Facebook Aims To Make Ads Simpler, Better For Advertisers And Users

Facebook announced Thursday that it is making the process of creating ads simpler and based more on objectives. The company feels that this will improve the experience not only for advertisers, but for users, as well. Users will see a more standard set of ads, and the controls given to advertisers will make it so that users see more relevant ads. Facebook detailed the company’s plans for advertising to groups of reporters in Menlo Park, Calif., and New York.

Right now, Facebook has 27 types of ad units, ranging from domain sponsored stories to promoted posts and logout ads. While it’s not exactly eliminating them, it is changing the way advertisers reach users.

Facebook Ads Product Manager Fidji Simo told reporters that advertising on Facebook would be switched around. Instead of an advertiser saying it wants to create a like post ad or sponsored story, it can indicate that it is trying to drive more traffic to tits website, or that it desires a mobile app install ad, or it is going for more foot traffic or conversions.

Basically, the objective will be the first thing an advertiser indicates, not the type of ad. Some potential examples of the objectives Facebook can offer are to drive awareness of a message, drive views of a video, drive likes, drive online sales, or drive people to stores with coupons, among others.

Facebook said there is no set date for this process to start, but it should roll out within the next few weeks.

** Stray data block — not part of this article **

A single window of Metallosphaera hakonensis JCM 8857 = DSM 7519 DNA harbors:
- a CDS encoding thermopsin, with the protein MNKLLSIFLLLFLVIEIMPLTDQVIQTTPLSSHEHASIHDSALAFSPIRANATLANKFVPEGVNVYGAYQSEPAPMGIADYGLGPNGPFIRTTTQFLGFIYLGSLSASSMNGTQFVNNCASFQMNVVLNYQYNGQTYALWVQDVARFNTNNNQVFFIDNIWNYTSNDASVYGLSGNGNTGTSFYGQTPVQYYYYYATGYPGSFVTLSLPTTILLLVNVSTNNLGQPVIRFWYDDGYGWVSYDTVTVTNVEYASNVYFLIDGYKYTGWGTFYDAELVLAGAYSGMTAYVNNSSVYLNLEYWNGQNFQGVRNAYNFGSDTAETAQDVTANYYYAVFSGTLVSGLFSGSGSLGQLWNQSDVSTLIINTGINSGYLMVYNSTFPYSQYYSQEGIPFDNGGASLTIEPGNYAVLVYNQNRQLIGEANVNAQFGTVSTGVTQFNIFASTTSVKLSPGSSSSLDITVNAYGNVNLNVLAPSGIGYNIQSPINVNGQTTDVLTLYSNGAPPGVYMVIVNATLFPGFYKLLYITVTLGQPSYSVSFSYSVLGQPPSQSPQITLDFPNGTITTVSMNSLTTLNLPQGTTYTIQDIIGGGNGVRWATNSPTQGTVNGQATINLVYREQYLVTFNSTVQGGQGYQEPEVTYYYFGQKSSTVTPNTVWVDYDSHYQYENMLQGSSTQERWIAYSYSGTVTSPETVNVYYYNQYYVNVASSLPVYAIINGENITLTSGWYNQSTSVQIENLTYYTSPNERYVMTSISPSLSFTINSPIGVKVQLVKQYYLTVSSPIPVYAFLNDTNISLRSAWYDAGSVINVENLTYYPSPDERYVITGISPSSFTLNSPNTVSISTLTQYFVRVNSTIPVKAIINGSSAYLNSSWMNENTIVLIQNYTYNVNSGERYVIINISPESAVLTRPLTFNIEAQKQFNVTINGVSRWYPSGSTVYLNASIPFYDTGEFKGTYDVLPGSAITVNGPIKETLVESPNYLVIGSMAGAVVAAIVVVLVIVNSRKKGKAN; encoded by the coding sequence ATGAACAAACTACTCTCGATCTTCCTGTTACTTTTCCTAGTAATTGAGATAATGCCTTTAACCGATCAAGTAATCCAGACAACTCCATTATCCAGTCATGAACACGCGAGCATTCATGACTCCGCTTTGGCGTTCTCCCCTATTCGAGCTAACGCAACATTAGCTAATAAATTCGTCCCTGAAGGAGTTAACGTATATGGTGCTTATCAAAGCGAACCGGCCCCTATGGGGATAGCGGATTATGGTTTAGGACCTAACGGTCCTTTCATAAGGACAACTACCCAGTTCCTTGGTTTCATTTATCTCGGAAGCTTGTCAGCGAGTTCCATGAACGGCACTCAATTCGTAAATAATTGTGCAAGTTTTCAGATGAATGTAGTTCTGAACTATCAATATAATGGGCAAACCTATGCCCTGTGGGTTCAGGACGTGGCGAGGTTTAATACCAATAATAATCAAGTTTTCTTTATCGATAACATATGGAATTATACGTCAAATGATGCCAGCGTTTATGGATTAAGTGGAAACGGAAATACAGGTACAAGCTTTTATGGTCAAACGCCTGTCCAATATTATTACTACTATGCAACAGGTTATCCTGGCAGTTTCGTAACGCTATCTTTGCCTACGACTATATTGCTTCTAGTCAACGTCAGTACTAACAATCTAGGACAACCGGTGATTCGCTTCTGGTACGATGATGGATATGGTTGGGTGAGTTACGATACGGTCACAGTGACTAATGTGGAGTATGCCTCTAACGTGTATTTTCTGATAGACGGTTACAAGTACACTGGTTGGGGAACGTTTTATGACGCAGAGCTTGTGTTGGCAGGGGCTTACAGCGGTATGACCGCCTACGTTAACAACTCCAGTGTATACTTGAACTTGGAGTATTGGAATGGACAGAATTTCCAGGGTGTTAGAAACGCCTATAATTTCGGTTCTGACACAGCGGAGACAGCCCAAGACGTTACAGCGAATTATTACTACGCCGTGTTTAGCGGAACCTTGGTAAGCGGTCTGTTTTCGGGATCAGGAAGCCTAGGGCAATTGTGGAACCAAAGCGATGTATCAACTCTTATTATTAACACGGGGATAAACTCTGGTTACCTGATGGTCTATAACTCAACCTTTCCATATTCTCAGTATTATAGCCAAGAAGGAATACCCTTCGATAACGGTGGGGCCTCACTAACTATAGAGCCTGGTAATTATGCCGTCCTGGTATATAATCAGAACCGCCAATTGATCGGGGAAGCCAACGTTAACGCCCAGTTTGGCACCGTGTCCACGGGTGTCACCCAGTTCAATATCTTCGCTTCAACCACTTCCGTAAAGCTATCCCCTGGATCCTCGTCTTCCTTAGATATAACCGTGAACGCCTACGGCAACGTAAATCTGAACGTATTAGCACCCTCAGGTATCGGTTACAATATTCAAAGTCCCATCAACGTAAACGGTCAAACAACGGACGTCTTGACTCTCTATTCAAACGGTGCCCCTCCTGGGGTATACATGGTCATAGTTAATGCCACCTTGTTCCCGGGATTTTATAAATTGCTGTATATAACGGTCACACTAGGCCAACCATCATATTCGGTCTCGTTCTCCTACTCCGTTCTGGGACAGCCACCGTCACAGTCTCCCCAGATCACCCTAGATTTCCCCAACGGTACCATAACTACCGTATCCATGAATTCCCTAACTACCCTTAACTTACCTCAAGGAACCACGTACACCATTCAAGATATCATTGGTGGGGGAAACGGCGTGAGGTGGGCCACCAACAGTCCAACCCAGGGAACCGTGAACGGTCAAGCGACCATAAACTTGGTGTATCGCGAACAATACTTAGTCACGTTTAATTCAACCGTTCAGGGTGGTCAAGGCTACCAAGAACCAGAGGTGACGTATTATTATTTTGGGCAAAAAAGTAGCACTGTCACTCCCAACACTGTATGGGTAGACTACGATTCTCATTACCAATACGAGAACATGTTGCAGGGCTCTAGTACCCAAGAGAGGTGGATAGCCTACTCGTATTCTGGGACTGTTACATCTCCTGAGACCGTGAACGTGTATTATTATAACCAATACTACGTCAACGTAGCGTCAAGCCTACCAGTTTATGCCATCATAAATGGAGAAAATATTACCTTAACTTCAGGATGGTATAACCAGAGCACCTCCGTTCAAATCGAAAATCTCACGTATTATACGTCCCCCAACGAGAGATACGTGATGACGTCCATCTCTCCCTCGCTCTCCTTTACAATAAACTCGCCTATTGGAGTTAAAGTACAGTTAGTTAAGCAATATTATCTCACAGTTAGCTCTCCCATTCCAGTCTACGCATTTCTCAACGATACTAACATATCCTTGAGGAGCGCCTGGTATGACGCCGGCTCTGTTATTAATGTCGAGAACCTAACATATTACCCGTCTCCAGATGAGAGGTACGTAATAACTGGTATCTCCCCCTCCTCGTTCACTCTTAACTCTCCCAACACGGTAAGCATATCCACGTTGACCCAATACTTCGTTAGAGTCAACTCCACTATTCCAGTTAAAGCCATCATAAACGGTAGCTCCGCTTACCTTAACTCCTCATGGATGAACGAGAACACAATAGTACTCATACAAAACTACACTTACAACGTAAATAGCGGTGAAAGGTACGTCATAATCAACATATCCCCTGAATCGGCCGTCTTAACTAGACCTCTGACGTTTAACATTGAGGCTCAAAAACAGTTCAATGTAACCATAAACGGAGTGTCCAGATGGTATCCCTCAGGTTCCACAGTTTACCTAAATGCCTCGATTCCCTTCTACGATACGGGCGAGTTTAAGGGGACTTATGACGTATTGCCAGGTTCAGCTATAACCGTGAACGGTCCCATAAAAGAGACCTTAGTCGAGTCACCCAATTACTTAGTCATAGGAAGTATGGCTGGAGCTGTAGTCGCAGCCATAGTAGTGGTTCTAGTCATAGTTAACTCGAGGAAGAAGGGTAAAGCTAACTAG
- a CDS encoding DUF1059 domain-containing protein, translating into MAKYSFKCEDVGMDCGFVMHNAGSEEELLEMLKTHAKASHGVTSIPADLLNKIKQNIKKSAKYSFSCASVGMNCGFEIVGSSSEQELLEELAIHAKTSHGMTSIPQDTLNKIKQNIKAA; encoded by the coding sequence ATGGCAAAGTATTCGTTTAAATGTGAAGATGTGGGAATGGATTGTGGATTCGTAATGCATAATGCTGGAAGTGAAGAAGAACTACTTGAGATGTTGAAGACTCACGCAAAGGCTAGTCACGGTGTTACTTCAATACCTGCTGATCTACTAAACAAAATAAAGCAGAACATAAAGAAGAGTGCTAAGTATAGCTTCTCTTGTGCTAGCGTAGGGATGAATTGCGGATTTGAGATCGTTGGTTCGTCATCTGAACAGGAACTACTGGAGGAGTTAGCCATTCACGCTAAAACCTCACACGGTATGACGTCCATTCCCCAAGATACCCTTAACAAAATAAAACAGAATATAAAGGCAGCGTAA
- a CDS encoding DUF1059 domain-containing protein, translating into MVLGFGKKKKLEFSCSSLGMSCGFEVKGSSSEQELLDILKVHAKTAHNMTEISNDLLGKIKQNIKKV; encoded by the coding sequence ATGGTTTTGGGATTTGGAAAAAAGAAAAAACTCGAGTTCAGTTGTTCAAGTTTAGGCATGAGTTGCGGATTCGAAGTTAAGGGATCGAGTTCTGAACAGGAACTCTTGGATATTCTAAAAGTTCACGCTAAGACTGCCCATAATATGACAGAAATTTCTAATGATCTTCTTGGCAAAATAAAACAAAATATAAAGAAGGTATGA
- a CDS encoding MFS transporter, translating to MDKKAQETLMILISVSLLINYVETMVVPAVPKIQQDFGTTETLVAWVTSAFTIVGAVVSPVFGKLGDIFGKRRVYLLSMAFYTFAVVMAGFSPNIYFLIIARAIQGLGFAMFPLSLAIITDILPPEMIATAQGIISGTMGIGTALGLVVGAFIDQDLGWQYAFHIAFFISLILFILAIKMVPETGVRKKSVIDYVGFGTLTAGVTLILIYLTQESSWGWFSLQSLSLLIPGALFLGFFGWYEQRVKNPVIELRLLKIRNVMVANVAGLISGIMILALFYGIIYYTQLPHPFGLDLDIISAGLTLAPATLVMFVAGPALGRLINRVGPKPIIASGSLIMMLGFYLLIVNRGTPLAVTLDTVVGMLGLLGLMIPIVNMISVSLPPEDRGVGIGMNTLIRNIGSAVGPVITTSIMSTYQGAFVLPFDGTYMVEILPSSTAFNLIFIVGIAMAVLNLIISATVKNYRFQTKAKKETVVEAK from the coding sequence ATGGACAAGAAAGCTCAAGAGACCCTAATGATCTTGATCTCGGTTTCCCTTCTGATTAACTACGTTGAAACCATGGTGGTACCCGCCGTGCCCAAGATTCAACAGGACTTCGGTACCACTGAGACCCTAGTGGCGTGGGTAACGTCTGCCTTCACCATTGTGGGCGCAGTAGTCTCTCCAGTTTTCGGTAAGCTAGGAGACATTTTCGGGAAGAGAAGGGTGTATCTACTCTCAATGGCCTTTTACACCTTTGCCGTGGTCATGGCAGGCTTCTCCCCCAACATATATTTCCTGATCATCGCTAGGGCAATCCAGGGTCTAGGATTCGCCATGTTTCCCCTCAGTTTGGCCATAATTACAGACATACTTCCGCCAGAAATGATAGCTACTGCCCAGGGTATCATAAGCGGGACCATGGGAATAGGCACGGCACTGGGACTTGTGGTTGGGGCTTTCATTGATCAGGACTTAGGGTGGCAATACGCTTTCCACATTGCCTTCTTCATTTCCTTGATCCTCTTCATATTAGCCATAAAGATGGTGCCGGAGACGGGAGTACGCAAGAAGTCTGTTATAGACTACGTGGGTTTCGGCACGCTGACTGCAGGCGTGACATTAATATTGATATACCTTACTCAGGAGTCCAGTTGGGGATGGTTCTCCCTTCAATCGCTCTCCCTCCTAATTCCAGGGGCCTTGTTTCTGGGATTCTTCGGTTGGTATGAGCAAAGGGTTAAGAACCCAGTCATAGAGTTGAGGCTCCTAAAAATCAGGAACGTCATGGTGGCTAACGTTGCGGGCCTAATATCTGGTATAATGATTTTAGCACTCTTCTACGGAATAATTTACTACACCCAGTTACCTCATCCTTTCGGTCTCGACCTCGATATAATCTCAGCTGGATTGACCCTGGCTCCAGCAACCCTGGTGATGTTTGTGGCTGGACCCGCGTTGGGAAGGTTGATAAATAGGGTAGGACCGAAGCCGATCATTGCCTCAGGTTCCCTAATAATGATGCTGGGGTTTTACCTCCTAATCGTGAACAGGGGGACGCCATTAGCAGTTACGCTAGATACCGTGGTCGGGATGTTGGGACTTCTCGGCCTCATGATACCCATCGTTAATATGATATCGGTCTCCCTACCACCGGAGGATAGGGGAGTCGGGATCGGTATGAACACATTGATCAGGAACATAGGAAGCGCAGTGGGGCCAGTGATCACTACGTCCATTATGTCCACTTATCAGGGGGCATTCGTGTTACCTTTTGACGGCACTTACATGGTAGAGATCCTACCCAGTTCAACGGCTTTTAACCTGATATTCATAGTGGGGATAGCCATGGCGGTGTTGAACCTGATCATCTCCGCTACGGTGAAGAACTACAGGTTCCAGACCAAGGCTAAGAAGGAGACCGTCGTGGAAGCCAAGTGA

Simo talked with reporters about why Facebook wants to simplify the whole process, noting that this is all still a work in progress:

What we really want to do is reduce redundancies and make sure that there is one clear path for every advertiser that wants to achieve an objective … We’ve worked really, really closely with marketers, and we actually learned from them about what is working for them.

Instead of having to create three separate types of ads to achieve an objective, these types will be combined:

This will also help to make page administrators’ posts more effective. For instance, a question ad posted doesn’t really show much or drive much engagement, but this capability will be rolled into a photo ad that is much more pleasing to the eye for users.

Brian Boland, Facebook’s director of product marketing, discussed how simplifying the ad-creation process will actually enhance the user experience:

From audience selection, to targeting and choosing the right people that matter to you, to the actual creative ad format — if we make those steps easier, that actually improves user experience. There’s a better piece of creative and a more relevant piece of creative in front of that person. As we do everything, we really focus on the user experience in the News Feed.

Readers: How do you feel about these changes in Facebook’s advertising?

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